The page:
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Old 08-26-11, 02:59 PM   #1
jim hughes
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classic crank threads

I have a late 70s classic with Campagnolo components. The original Campy pedals mount easily on the Campy cranks, but I can't use them (too small). When I try some current pedals, I find some thread on cleanly and others just don't want to go. For example, I have a pair of MKS Sylvan touring pedals of which the right one installs nicely but the left meets heavy resistance halfway in. There's no junk in the threads getting in the way.

I suppose a good shop would have taps (left and right threaded) that might be used to clean up these threads. I find it strange though that the orignal pedals go on easily.

Have threading standards changed, or were threads just not as accurate back in the 70s?


[update] I cleaned out the crank threads (again), put TriFlow on the MKS pedal threads and cranked them in with a sizeable pedal wrench. They didn't seem to be as happy about it as I would like, but I blew past the resistance and they threaded in all the way. Just a question of accuracy in the machining of either the cranks or the pedals I guess.

Last edited by jim hughes; 08-26-11 at 04:00 PM.
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Old 08-26-11, 05:25 PM   #2
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Yeah, I don't think pedal thread standards (9/16"x20 tpi for good quality bikes) have changed for many decades and AFAIK, there aren't any differing ISO/JIS type standards either. The fact the right MKS pedal went in with no difficulty says the pitch and diameter are the same as your older Campy pedals.
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Old 08-26-11, 06:46 PM   #3
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As Hillrider said, there has only been one standard in use throughout the world (except France (figures)) for many decades. However even within the same standard there is tolerance, so there will be some variation in fit. When Campagnolo started aluminum cranks they elected to keep the thread nearer to the lower size limit (as did other alloy crank makers) to ensure a tighter fit. It makes sense because aluminum threads have less strength than the same threads in steel, so good fit is more important.

Odds are that your other pedals have slightly larger pitch diameters (how to measure) and so are just that extra bit too tight. I suggest you check that there are no dinged threads, and if not, grease them and gently force them in. Don't get carried away, and if the force needed is significant, or ramps up as you go deeper, stop.

It's barely possible that your Campy cranks were made for the French market and have the 14mm thread rather than the BSC/ISO thread.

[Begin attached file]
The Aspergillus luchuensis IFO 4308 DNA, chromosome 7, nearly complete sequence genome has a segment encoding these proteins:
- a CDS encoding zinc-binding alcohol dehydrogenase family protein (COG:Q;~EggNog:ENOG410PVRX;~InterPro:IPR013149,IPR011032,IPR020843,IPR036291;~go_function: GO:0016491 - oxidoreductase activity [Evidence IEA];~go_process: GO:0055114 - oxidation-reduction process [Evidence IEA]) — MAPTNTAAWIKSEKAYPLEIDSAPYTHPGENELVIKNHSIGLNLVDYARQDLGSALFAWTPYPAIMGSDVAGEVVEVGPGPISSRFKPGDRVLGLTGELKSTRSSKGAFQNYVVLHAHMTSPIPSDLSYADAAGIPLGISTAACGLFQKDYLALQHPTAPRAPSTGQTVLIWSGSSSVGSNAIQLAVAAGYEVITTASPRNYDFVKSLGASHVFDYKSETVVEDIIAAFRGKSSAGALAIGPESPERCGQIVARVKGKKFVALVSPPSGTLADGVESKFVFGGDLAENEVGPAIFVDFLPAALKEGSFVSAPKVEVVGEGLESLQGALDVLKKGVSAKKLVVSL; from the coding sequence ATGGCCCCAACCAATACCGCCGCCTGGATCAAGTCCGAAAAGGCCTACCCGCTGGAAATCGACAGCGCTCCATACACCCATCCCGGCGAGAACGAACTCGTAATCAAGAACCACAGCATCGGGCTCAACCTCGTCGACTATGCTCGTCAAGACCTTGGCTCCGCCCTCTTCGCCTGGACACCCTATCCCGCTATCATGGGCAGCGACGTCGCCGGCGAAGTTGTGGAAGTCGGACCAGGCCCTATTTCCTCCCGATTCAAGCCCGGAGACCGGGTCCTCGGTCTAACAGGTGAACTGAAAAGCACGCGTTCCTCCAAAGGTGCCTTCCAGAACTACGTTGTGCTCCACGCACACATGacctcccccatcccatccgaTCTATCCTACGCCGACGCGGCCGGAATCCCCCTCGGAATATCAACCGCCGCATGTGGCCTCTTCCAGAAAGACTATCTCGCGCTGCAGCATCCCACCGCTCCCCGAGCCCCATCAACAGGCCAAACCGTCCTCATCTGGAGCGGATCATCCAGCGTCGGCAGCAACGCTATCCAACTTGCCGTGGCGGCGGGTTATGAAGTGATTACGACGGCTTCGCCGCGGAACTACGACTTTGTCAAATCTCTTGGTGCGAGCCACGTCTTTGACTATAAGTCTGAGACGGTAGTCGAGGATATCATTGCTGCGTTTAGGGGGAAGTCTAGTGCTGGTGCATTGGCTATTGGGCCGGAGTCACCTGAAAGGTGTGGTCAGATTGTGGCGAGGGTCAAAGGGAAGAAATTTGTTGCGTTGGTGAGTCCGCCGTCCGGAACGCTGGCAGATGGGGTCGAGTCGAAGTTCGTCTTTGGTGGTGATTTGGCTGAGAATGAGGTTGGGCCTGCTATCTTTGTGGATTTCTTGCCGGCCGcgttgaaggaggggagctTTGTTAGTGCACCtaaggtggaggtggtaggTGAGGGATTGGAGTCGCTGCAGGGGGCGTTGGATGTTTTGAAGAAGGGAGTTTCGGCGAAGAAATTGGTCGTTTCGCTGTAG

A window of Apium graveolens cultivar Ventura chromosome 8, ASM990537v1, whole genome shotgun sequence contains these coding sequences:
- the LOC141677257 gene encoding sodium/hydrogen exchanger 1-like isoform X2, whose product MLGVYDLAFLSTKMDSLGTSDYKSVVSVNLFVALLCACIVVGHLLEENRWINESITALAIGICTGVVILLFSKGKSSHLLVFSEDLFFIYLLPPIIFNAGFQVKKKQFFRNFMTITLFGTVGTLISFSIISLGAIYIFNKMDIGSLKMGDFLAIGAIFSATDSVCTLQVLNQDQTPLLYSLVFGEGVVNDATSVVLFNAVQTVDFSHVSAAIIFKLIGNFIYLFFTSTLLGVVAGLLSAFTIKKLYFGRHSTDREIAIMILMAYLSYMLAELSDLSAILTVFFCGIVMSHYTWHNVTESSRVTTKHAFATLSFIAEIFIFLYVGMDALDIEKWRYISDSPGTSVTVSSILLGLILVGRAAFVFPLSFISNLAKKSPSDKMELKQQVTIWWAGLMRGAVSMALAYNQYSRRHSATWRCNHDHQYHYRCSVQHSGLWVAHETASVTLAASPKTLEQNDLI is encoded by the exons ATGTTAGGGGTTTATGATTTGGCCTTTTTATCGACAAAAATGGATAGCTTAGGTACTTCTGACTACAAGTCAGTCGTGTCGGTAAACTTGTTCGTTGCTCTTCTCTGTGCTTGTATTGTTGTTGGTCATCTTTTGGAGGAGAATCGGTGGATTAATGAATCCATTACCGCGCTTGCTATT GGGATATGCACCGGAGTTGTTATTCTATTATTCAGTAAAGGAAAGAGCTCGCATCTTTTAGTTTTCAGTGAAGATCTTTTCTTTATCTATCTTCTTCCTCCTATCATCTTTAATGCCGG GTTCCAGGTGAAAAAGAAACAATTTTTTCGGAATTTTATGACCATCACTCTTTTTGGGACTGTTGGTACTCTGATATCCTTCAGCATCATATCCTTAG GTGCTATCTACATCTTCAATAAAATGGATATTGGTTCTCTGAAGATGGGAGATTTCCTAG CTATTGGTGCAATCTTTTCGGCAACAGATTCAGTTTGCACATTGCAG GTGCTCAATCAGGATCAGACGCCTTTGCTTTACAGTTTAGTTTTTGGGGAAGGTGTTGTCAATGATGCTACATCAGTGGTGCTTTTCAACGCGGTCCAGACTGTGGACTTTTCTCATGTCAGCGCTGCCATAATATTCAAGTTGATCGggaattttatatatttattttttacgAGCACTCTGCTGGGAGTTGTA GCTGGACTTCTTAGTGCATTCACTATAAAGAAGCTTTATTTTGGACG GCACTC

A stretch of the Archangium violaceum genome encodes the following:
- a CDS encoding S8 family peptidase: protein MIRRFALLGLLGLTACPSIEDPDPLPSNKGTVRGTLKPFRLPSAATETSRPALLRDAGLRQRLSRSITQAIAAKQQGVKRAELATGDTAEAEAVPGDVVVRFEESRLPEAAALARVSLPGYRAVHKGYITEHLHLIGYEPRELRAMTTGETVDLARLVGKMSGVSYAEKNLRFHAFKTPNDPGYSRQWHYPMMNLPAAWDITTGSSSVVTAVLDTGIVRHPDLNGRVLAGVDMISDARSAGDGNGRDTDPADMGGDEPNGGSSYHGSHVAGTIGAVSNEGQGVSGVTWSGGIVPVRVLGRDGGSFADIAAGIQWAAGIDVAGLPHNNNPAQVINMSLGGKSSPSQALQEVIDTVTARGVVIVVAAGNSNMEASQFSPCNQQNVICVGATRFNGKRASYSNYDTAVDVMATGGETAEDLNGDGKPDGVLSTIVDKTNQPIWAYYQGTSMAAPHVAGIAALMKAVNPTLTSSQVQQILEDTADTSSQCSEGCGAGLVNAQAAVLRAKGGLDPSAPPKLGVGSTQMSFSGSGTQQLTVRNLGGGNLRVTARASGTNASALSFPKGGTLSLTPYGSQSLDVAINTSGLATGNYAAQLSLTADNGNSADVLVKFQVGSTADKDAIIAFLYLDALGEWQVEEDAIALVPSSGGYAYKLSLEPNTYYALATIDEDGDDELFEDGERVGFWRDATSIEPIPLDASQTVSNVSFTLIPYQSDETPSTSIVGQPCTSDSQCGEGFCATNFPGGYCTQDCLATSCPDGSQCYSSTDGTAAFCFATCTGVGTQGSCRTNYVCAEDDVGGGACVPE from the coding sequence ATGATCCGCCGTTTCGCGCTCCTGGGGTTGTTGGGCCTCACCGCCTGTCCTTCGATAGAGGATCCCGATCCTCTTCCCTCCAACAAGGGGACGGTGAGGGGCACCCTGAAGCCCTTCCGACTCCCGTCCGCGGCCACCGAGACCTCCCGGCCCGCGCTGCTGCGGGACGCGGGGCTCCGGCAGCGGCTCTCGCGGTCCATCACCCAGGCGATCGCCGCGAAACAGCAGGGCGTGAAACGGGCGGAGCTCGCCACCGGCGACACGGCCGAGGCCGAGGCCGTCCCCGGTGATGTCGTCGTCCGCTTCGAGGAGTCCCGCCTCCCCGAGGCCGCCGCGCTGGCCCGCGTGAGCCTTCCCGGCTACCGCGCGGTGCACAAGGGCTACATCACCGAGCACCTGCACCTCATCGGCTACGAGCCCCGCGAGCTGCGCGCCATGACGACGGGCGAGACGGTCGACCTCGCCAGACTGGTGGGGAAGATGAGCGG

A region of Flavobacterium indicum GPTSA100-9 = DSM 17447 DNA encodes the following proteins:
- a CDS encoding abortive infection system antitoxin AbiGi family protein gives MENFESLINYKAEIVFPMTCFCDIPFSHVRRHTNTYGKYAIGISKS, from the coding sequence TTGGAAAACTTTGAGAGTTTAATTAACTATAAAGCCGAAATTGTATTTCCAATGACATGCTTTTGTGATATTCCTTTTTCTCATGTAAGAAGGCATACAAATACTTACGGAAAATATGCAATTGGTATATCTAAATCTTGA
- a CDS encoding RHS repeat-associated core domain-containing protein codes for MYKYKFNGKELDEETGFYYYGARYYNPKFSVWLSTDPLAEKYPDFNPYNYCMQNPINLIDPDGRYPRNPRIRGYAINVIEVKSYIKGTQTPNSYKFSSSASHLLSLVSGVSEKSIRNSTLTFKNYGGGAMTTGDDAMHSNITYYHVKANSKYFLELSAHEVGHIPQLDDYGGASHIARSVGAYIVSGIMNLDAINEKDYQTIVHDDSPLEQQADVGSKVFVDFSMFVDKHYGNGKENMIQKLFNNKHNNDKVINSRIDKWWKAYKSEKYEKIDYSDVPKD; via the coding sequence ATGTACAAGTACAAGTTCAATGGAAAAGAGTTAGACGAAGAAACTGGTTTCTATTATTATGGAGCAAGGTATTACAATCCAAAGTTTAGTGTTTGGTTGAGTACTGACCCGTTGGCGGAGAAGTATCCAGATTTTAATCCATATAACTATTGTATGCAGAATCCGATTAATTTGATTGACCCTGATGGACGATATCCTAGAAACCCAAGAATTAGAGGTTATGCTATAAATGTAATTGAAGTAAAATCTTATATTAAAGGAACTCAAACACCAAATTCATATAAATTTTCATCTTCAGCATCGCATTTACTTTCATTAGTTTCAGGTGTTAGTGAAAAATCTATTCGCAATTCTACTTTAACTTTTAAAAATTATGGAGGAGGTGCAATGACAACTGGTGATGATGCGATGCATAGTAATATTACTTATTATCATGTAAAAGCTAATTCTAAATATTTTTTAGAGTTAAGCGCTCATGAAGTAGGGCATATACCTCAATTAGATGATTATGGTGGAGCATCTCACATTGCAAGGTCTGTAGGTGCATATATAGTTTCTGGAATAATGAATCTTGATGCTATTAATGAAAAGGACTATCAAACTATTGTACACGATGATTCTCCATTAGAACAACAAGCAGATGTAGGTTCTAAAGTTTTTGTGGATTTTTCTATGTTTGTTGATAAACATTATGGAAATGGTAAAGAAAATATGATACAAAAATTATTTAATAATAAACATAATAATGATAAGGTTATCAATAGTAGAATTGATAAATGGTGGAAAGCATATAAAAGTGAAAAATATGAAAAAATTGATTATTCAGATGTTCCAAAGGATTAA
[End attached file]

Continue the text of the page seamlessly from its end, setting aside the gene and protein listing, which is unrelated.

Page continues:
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Old 08-26-11, 07:09 PM   #4
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It's barely possible that your Campy cranks were made for the French market and have the 14mm thread rather than the BSC/ISO thread.
Well, the OP said the right side pedal threaded in with no resistance or problems so I expect the threads are the correct configuration and the left pedal problem is just tolerances.
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Old 08-26-11, 07:41 PM   #5
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As I updated above, I got them in and I don't think there was any damage in doing so. I've actually installed a different pair of new pedals in those cranks before without this resistance. So yes, I think it's just tolerance and materials.
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Old 08-26-11, 07:45 PM   #6
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Well, the OP said the right side pedal threaded in with no resistance or problems so I expect the threads are the correct configuration and the left pedal problem is just tolerances.
I agree, but when I tell someone I don't know, to force something I didn't see, I always try to give them a reason not to go crazy.
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Old 08-26-11, 07:57 PM   #7
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As Hillrider said, there has only been one standard in use throughout the world (except France (figures)) for many decades.

No, there was an Italian pedal thread. It's, in true insane italian fashion, 9/16" X 20 tpi, with, like you'd expect, Whitworth thread form. 55 degrees, rounded roots and crests, instead of the 60 degree thread that everyone else used. A tap, or just a bunch of force, will get them to take a standard pedal.

OP: examine your original pedals; if they're Italian threaded, there's a good chance they'll say "D" on the right one, and "S" of the left.
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Old 08-26-11, 09:56 PM   #8
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No, there was an Italian pedal thread. It's, in true insane italian fashion, 9/16" X 20 tpi, with, like you'd expect, Whitworth thread form. 55 degrees, rounded roots and crests, instead of the 60 degree thread that everyone else used. A tap, or just a bunch of force, will get them to take a standard pedal.

OP: examine your original pedals; if they're Italian threaded, there's a good chance they'll say "D" on the right one, and "S" of the left.
+1. I have a set of Campy cranks (de-anodized and polished Campy BMX) that I used with Shimano clipless pedals for many years. The pedals were always tough to install and remove- they were impossible to thread on without a wrench. I never saw any damage in the threads of the cranks so they're probably OK.
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